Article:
MIAMI GARDENS, Fla. – The results are in! The question is, will the plan work?
"Is there a perfect solution? I don't believe there is,” said Michelle Mesa. “Is there something that can be done? I wish they could have thought of these things ahead of time."
Mesa and her neighbors spoke to the Leave it to Layron team several weeks ago. They live along the stretch of Northwest Seventh Avenue, between 183rd and 199th streets.
The Leave it to Layron team reviewed crash reports provided by the city of Miami Gardens. We looked at records dating back to January 2017 through March 2018. Miami Gardens police responded to nearly 130 crashes along Northwest Seventh Avenue, from 183rd to 199th streets, and a quarter of those crashes happened at the roundabouts, or *approaching the roundabouts.
The crashes involved cars, trucks, transit buses. Thankfully, the majority of the drivers and passengers involved did not suffer any injuries. The broken walls, bent fences, and busted mailboxes left behind are another story.
Mesa’s security camera footage caught one of the violent crashes after a driver lost control, crossed the median in front of her home, and went rolling down the street, eventually crashing into a parked minivan.
That was the last straw for Mesa.
"I hope their solutions bring some relief and some peace of mind to those of us who live here," Mesa said.
After she reached out to the LITL team, we reached out to the city and learned the city maintains the road and the landscaping along the corridor, but Miami-Dade county’s transportation department is responsible for traffic flow.
The city said county officials recently approved the installation of solar pavement lights at the roundabouts, which the city hopes will slow traffic down at night. Council members will have to approve the lights as part of next year's budget. We’re told the city also asked to replace the yield signs at the roundabouts with *stop signs, but request was denied.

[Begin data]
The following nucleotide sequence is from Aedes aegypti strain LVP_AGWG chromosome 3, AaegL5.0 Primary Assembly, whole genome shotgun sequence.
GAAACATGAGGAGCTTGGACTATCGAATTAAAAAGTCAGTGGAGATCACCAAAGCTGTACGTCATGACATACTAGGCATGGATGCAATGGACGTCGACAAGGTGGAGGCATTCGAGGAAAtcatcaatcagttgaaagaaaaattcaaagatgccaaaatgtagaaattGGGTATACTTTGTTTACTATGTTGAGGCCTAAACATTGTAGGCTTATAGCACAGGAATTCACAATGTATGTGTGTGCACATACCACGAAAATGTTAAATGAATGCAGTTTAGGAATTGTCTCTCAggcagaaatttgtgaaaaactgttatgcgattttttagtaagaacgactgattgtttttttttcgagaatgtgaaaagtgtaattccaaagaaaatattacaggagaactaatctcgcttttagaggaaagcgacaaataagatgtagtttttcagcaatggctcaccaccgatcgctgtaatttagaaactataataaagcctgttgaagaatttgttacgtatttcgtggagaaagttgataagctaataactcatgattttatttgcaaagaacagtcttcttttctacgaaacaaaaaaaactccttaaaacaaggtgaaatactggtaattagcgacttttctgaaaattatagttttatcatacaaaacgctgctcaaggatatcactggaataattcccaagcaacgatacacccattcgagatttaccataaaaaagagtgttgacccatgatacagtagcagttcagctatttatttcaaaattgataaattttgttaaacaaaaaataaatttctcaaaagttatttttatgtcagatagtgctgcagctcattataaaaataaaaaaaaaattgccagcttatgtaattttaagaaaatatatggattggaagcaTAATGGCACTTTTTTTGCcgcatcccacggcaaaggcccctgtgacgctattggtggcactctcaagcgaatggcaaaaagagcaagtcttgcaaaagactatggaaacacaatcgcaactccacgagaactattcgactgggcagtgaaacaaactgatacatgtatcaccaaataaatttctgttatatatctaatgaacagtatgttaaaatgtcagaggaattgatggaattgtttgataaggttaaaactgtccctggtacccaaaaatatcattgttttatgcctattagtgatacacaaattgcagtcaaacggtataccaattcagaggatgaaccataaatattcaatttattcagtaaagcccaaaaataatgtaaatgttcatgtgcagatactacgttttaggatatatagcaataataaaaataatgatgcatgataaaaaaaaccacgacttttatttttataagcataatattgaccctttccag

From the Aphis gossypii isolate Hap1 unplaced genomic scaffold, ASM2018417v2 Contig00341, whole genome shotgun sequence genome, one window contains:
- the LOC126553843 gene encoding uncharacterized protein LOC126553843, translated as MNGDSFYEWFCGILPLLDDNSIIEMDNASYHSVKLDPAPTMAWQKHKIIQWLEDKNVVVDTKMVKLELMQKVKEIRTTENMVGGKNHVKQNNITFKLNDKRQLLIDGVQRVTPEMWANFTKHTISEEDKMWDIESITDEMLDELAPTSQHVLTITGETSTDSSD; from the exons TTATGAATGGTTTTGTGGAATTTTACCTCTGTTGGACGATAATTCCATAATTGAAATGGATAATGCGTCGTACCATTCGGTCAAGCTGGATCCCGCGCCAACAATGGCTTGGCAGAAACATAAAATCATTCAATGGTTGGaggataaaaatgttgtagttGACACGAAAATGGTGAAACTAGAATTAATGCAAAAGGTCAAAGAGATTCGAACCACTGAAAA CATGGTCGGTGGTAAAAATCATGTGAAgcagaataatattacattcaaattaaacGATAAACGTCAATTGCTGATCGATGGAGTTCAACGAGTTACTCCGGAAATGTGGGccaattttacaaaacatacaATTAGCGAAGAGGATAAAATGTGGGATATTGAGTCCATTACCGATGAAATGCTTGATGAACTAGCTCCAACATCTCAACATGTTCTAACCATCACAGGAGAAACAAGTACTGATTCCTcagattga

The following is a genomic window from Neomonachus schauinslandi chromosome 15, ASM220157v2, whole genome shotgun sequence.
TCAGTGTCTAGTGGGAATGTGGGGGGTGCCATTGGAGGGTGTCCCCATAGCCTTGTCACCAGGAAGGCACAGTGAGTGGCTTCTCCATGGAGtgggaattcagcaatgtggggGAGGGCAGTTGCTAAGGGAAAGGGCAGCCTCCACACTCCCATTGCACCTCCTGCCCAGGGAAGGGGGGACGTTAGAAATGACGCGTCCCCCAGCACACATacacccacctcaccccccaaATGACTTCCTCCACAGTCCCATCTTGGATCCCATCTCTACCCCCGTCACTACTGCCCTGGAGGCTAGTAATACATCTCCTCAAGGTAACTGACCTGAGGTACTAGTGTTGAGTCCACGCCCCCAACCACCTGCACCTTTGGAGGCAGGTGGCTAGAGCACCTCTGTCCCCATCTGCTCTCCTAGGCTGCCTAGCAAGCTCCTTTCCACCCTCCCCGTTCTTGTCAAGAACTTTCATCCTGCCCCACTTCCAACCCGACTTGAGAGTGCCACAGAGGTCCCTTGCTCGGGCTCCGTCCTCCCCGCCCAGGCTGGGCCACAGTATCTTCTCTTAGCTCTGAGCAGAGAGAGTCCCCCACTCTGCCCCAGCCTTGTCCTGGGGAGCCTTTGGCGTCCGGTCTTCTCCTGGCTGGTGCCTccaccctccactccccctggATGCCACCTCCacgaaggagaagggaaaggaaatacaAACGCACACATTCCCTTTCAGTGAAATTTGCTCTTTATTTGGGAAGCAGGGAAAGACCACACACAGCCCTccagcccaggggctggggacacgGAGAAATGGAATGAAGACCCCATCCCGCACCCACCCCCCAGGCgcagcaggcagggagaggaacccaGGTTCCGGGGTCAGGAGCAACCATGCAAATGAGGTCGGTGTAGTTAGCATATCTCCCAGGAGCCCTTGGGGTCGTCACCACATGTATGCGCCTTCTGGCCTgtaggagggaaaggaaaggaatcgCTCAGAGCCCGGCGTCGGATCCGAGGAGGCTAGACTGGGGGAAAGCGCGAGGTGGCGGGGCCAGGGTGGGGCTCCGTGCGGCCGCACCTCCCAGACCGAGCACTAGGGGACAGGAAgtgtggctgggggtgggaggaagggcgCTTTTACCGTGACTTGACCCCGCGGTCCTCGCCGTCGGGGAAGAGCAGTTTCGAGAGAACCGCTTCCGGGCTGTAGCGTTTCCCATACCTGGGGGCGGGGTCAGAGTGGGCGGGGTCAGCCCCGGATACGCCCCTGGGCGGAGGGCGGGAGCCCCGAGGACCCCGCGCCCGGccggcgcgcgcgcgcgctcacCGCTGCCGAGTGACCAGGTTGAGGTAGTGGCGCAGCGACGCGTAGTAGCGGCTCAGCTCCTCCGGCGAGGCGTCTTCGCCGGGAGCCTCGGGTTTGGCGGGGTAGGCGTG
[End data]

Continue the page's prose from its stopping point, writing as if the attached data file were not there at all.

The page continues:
The county responded to our inquiry by installing rubber cables on Seventh Avenue, part of a four-day traffic study.
“Currently, that corridor has a 30 mph speed limit,” said Darlene Fernandez, an assistant director of transporation and public works with Miami-Dade County who spoke with us about the study’s findings. “The average vehicle was going 40 mph.”
Fernandez said the road does not meet the criteria for speed bumps. She said the roundabouts are “more effective” at slowing down traffic, but the county is now recommending the installation of speed feedback signs—the ones that flash the speed of an oncoming vehicle.
Four feedback signs are slated to be installed on Seventh Avenue—two on the northbound side and two going south: one north of Northwest 185th Drive, one north of Northwest 195th Terrace, one south of Northwest 197th Terrace, and one at Northwest 189th Terrace.
The county also plans to replace the signs around the traffic circles to “enhance reflectivity.”
More speed limit signs will also be installed, along with reflective pavement markings. We’re told those measures, combined with traffic enforcement--something the city of Miami Gardens said its officers will continue to do--should make a difference.
But will all of that turn a neighbors skepticism into optimism?
"I hope their solutions bring some relief and some peace of mind to those of us who live here."
The county said the work should begin within the next few weeks, and be completed by the end of the year.